Moonee Valley’s East West Link challenge hits Supreme Court

The Weekly Review Moonee ValleyMoonee Valley’s East West Link challenge hits Supreme Court Sue Hewitt. 20 November 2014

Moonee Valley Council lodged Supreme Court documents challenging the east west link project on Thursday.

The council’s case is based on why the state government changed the project and challenges the legality of the decision and the process followed.

Deputy mayor Cam Nation said the late and “surprise” changes to the project announced by Planning Minister Matthew Guy in October would have “devastating impacts” on the municipality.

“Council has initiated a Freedom of Information request to obtain the project’s plans and details to determine if there was sufficient justification for the last minute changes to the design, which added a complex network of elevated roads next to the Flemington Housing Estate and along Moonee Ponds Creek”, Cr Nation said.

Major changes to the project included a new four to five lane road through Debneys Park and a widened Ormond Road off ramp and new Brunswick Road on ramp.

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Melbourne no aceptará la autopista ‘East West Link’

La compañía española Acciona es parte del consorcio seleccionado para construir la primera fase de una carretera de peaje de 18 kilometros de largo que atravesara la cuidad de Melbourne en Australia.  El proyecto se llama el East West Link.

La carretera atravesaría una de las zonas más antiguas y densamente pobladas de la ciudad. Unas docenas de casas y negocios serán derribados y unos cientos de casas y negocios serán adquirido obligatoriamente. Imagínense que esto mismo pasara en los barrios de Madrid, o en las areas céntricas de Barcelona!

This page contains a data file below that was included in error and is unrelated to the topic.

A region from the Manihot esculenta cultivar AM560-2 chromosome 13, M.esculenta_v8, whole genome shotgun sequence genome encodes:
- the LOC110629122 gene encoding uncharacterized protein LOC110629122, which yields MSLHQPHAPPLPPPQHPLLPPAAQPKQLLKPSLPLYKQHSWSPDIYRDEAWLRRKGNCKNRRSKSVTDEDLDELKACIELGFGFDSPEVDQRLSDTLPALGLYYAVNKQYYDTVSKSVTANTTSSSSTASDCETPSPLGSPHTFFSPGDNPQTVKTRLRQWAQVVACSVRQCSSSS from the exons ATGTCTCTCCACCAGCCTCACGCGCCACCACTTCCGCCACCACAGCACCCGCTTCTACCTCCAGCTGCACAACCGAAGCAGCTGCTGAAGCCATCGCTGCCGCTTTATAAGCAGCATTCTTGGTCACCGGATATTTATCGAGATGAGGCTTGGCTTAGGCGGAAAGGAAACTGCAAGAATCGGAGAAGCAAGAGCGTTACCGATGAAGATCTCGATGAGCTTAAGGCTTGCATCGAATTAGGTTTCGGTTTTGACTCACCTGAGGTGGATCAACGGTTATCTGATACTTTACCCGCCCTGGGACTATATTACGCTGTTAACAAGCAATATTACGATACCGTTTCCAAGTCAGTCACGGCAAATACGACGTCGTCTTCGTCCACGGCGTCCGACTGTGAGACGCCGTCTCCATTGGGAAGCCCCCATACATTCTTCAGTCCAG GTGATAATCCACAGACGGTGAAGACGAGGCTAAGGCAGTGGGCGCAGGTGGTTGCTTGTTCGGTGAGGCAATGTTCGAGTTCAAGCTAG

El parque más grande y antiguo, el Parque Real – conocido como “los pulmónes de la ciudad” – perderá en la parte occidental su tranquilidad, al quedar debajo de siete viaductos. Uno de los viaductos pasará al lado de un edificio de viviendas sociales, al décimo piso. En este complejo de viviendas residen muchos refugiados y gente vulnerable.

Se perderá zona verde bien preciado para la recreación y un humedalpara plantas y pájaros indígenas.

Esta construcción costará cinco mil millones de euros, pero todavía no es oficial el cargo fijo que se pagará a Acciona y al consorcio durante 25 años. Esto causará un gran impacto en el presupuesto del estado, desviará fondos que podrían ser mucho mejor invertidos en proyectos eficientes de transporte público, salud y educación. El contrato comercial no es transparente pero se sabe bien que los costos superan a los beneficios.

Es preocupante que Acciona está dispuesto a participar en un proyecto que hace tanto daño al medio ambiente, es una contradicción absoluta a lo que pretende ser. Continue Reading…

Murphy’s Lore: Councillors need to lift their game

Murphy’s Lore: Councillors need to lift their game. Alan Murphy. 4 November 2014

The Moonee Valley Council completes the first half of its four-year term this month with many major planning and development issues to consider. All are politically sensitive, including the east-west link, Moonee Valley racecourse development, multi-storey towers at the front and back of Flemington racecourse, and a huge development on the former market site in Hall and Margaret streets, Moonee Ponds. Then there is the Avondale Heights TAFE site, which has stalled yet again.

The council certainly deserves a pass mark for its handling to date of the projects which, if they proceed, will change the face of the city. Their impact on infrastructure will be huge. Traffic and parking remain major public concerns and, unless the issues are fully addressed and an action plan developed, we won’t like what is ahead of us.

But the conversation at Kellaway Avenue is that the council’s heavy workload is being carried out by only five of the nine elected councillors. Attendance at formal meetings by some councillors has been disappointing.

No longer do councillors provide written reports on their work, which is meant to be tabled at the council meeting. Instead, we hear brief verbal reports – some call it grandstanding – that provide ratepayers with little or no knowledge of the work councillors are meant to be doing on our behalf. Continue Reading…

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